The Opportunity for Learning

As a Baby Boomer I profess a level of ignorance about what “motivates” younger generations. But because I am in Human Resources and I am a generally curious fellow I probably know more than many of my generational peers. Also, I make sure I “follow” a good number of younger bloggers. (I must admit it is much easier to follow younger bloggers than it is older bloggers.) I try to keep current on the issues of Gen X and Gen Y.
One of the writers I follow is Steph Beer who writes Stepwise. She writes a very readable blog on some very interesting topics. The one I read this morning is entitled A Talent Exodus for the Rest of Us. Steph talks about the current interest of younger professionals to work for the “bigger and sexier” companies that offer some glamour in the working environment or at least the allure of glamour. Companies such as Google, Amazon, Disney and, believe it or not, The State Department. She asks the question

“Where does that leave the rest of companies? Probably in a catch-22, where they struggle to hold onto their most talented employees while facing a broader market shortage of technically skilled workers (and rising labor costs).”

She then offers this piece of wisdom:

“Know this: employees have interests and desires that extend beyond their day to day, but most CEOs don’t have a clue about their direct reports’ real priorities and concerns.”

Ms. Beer then goes on to offer several suggestions for keeping talented employees and attracting them as well. I will leave it to you to discover what those are, but I wanted to focus on one of her suggestions. Training! I personally believe however, that this works across generations. Most people I know like to have the opportunity to learn new things.
Humans by nature tend to be a curious sort particularly if they are learning something about an avocation rather than an occupation. So why not offer opportuntities for people to explore interests, be they interests that benefit the company or be they interests that do nothing more than just make the person a more satisfied employee? Here are some questions you should ask yourself:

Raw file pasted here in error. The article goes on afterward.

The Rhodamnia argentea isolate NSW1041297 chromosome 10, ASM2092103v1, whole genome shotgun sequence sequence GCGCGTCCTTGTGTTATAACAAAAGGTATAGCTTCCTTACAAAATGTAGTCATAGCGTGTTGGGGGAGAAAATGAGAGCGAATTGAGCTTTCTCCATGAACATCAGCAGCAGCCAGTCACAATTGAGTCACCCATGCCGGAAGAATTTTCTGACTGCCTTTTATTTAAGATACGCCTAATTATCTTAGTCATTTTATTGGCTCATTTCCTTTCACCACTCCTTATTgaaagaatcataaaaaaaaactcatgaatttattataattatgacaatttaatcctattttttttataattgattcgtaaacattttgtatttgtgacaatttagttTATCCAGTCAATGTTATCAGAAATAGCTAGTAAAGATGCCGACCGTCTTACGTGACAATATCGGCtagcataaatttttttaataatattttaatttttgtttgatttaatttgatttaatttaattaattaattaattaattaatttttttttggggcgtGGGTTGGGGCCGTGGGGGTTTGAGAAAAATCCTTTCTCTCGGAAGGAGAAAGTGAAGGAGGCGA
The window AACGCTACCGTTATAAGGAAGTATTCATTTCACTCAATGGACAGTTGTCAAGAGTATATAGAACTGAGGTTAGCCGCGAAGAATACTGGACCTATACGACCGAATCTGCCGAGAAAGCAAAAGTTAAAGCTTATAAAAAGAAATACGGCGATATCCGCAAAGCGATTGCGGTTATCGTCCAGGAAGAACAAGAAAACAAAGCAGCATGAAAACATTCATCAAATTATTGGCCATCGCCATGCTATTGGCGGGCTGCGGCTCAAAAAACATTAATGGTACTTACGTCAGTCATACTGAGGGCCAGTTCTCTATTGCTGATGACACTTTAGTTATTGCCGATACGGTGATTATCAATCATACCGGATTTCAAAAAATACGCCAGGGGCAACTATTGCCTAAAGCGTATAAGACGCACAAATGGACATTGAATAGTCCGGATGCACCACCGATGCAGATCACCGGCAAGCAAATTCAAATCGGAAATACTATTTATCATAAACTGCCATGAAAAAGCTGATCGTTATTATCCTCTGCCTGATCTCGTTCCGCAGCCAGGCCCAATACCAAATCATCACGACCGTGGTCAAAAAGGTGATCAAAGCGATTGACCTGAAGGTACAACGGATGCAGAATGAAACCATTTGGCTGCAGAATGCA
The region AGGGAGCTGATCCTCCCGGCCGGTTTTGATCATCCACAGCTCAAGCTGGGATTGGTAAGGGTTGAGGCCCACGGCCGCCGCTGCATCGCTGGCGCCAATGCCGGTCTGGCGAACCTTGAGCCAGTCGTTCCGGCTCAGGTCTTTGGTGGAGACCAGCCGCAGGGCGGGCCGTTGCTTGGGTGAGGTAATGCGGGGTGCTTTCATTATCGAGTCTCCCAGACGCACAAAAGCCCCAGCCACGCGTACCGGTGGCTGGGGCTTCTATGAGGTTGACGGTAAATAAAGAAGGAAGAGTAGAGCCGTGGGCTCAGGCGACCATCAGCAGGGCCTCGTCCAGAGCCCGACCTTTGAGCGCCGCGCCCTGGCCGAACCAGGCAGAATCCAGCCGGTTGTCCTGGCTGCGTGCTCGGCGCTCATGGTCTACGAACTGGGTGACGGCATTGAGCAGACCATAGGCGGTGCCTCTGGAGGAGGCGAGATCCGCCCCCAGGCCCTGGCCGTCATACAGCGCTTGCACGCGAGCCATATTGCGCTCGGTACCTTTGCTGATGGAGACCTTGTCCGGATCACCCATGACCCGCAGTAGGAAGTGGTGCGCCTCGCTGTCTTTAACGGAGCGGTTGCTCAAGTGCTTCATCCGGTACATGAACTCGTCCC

• Do you have a fund to allow people to attend conferences?
  • Do you have a structure that allows people to pursue pet projects?
  • Do you have a structure that allows people to cross-train?
  • Do you allow people to pursue degrees that do not have a direct connection to the business?

I know some of you may be saying “We don’t want to spend that money, because they will take that training to another company.” And that may be true if what you are paying is so far under the market. But if that is the case they will probably leave you anyway. Others of you are saying “Those things cost money and don’t produce any revenue.” That is true, those things do cost money. But that cost is much less than what turnover costs are. As to not producing revenue, I will disagree with you there. Satisfied employees are more productive employees and more productive employees produce more revenue.
So give it some thought. What can you do training and education-wise that will benefit all generations of your employees?

1 thought on “The Opportunity for Learning”

  1. This is a very good point! As one the working generations between Gen X & Y and the Baby Boomers, I fall into the category of I would like to have a more creative workplace but have my parent’s work ethic of, work is not a place to socalize, you have colleagues, professional aquaintences, but not friends. That’s for you personal life.
    Nowadays it seems that the personal/social atmosphere begins at the workplace. Whether it is because we have become so isolated in our personal lives, that the workplace (if you are not home officed) IS the place to interact, face to face, with the “rest of the world” or, that the new generations of workers, because of the predominance of technology and instant information (IM, Twitter, Facebook) that the more creative/social workplace keeps their (in my opinion) shorter attention spans, more connected with the work. And that includes offering trainings and paying for classes.
    Perhaps the line is bluring (for better or worse) that our work lives are now becoming part of our personal life. And the more companies invest in the outside interests of their employees, the more employees connect with the company and want to stay.

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